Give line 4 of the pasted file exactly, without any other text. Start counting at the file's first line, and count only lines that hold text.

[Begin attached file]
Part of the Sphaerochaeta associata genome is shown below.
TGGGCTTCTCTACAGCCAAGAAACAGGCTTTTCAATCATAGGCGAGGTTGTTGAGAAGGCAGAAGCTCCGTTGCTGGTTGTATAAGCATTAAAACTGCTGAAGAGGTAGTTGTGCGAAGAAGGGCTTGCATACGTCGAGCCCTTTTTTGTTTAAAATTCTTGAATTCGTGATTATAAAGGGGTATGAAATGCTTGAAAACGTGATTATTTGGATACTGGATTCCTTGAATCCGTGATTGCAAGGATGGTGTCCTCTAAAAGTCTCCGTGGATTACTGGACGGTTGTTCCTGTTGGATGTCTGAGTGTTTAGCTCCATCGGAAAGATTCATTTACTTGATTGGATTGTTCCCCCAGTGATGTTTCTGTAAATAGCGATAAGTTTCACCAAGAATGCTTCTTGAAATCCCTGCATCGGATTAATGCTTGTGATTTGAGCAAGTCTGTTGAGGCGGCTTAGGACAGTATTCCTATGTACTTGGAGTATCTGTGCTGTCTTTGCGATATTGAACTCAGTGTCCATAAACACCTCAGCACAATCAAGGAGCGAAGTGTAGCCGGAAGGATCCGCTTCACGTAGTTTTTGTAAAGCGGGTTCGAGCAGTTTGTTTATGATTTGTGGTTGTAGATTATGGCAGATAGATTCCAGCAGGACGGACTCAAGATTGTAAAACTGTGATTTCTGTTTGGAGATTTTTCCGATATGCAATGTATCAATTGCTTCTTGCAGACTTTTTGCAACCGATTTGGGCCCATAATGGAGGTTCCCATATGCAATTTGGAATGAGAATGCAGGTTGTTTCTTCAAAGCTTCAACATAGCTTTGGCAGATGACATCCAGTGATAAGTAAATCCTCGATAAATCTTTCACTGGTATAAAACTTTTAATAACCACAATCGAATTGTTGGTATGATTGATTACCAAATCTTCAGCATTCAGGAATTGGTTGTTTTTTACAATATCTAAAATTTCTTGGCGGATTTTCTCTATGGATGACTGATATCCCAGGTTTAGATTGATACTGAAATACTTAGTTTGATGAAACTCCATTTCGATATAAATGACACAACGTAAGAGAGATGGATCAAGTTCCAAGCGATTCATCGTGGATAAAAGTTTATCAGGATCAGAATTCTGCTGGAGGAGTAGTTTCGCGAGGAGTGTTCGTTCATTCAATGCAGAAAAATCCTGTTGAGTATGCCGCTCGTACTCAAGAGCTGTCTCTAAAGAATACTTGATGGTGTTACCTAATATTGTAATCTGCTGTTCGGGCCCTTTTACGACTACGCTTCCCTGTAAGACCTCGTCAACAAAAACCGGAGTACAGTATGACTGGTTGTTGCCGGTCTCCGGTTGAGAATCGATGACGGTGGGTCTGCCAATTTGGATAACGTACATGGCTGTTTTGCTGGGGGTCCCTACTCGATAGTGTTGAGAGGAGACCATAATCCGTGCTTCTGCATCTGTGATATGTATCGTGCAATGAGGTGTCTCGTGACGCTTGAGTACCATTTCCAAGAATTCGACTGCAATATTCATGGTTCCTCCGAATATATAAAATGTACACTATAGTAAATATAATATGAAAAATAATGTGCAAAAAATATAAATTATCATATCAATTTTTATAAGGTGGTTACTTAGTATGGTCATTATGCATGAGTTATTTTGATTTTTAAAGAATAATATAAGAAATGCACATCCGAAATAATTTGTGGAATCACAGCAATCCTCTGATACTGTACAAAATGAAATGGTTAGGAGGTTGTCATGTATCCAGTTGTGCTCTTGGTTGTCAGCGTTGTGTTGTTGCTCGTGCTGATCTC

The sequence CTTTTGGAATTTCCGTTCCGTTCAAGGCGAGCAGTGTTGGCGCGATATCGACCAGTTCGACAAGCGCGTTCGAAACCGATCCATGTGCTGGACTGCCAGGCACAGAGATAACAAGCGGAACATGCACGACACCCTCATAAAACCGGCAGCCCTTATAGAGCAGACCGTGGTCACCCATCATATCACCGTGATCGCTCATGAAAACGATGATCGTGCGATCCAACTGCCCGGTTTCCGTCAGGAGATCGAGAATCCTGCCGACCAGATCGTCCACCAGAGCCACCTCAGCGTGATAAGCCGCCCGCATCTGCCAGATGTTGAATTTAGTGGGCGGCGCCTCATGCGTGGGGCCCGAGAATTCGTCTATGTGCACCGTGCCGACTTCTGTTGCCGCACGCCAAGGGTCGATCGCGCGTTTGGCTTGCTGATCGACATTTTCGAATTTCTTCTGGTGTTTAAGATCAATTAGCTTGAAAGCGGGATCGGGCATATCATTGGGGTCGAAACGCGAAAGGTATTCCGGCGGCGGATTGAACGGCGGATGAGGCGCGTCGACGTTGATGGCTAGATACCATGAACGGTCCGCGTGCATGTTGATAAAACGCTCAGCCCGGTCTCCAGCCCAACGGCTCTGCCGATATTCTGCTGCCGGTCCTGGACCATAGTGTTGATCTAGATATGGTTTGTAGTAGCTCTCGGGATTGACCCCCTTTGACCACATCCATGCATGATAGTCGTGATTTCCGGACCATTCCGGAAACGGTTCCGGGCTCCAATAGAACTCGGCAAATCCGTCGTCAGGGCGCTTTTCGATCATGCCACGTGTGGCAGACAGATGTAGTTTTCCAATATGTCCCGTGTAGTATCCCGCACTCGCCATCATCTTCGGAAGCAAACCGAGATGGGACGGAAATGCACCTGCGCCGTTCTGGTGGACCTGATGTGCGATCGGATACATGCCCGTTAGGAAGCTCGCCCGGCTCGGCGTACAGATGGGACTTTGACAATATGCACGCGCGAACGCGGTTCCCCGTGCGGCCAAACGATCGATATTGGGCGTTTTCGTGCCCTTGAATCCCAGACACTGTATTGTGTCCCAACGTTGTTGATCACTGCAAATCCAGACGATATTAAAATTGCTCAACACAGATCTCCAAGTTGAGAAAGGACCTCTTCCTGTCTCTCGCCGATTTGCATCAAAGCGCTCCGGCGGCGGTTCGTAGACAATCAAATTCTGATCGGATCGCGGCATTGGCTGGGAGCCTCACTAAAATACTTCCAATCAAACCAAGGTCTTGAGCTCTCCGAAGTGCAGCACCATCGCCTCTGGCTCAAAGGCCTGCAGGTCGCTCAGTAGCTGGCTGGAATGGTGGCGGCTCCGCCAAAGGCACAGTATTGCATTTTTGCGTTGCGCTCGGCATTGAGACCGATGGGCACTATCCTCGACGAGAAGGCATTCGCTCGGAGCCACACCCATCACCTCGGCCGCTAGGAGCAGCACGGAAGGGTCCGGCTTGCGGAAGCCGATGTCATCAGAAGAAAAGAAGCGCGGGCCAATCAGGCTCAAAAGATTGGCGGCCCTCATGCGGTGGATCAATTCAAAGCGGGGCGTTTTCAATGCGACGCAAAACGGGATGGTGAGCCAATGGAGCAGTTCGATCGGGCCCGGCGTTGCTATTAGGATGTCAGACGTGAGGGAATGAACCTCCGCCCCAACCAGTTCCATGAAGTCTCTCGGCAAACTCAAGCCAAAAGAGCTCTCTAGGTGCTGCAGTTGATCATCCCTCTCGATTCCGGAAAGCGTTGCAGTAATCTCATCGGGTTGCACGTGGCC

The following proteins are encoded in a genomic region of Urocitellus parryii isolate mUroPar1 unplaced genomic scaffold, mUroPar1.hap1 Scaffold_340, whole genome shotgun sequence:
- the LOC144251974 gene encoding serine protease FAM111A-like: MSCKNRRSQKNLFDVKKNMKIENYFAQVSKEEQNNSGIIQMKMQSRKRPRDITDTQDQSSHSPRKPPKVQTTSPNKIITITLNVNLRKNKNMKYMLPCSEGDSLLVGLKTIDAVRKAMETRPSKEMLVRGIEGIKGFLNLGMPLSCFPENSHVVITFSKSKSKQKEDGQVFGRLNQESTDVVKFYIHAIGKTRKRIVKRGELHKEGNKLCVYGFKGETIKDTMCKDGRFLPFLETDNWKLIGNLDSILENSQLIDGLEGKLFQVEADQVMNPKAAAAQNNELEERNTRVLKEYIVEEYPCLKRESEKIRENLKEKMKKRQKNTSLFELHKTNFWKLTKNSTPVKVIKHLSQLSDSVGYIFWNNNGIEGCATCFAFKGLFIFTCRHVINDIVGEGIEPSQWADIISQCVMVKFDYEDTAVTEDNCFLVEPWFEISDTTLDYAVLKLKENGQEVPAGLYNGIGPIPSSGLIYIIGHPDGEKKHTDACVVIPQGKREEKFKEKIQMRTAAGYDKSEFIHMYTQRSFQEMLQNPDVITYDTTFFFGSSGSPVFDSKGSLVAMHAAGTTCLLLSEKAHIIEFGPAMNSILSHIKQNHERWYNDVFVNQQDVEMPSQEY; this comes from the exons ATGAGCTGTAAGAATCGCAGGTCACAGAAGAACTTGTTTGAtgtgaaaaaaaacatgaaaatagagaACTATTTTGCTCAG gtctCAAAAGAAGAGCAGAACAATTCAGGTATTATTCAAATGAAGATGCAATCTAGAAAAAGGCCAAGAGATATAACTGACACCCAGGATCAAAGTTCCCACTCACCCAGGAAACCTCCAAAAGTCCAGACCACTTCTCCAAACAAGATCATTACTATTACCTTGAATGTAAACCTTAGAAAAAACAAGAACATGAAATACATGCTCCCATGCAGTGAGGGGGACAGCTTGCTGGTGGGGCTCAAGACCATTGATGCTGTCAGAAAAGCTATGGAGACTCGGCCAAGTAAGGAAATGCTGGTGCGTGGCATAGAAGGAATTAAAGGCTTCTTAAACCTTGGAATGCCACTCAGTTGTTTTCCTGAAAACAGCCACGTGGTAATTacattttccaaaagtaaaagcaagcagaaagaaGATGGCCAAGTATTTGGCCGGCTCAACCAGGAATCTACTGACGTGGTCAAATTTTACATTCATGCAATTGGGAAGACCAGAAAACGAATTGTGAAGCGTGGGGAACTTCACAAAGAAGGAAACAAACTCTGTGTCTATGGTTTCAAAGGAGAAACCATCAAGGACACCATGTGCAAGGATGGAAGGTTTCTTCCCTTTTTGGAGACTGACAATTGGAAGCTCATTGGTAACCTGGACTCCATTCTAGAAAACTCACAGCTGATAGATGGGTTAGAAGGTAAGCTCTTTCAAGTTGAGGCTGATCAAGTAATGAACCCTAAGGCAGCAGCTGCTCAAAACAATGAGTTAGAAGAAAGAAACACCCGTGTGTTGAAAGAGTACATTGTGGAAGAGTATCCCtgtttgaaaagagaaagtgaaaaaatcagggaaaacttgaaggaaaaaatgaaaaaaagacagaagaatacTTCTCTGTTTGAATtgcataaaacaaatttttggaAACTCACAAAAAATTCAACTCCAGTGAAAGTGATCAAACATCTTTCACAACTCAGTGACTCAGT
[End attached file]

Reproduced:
The following proteins are encoded in a genomic region of Urocitellus parryii isolate mUroPar1 unplaced genomic scaffold, mUroPar1.hap1 Scaffold_340, whole genome shotgun sequence: